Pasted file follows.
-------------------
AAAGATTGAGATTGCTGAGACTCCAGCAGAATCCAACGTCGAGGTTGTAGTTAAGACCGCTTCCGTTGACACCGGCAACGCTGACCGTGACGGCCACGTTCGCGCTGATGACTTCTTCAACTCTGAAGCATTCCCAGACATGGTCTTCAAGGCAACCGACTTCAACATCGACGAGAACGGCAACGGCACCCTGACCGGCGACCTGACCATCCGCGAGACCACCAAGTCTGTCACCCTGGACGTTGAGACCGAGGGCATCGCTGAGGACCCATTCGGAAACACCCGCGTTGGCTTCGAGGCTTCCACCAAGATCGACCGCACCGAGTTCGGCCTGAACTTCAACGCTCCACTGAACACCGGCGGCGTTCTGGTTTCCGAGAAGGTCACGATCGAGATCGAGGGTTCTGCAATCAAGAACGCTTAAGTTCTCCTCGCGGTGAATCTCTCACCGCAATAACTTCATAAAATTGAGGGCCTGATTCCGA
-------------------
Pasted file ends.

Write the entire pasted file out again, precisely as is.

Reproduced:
AAAGATTGAGATTGCTGAGACTCCAGCAGAATCCAACGTCGAGGTTGTAGTTAAGACCGCTTCCGTTGACACCGGCAACGCTGACCGTGACGGCCACGTTCGCGCTGATGACTTCTTCAACTCTGAAGCATTCCCAGACATGGTCTTCAAGGCAACCGACTTCAACATCGACGAGAACGGCAACGGCACCCTGACCGGCGACCTGACCATCCGCGAGACCACCAAGTCTGTCACCCTGGACGTTGAGACCGAGGGCATCGCTGAGGACCCATTCGGAAACACCCGCGTTGGCTTCGAGGCTTCCACCAAGATCGACCGCACCGAGTTCGGCCTGAACTTCAACGCTCCACTGAACACCGGCGGCGTTCTGGTTTCCGAGAAGGTCACGATCGAGATCGAGGGTTCTGCAATCAAGAACGCTTAAGTTCTCCTCGCGGTGAATCTCTCACCGCAATAACTTCATAAAATTGAGGGCCTGATTCCGA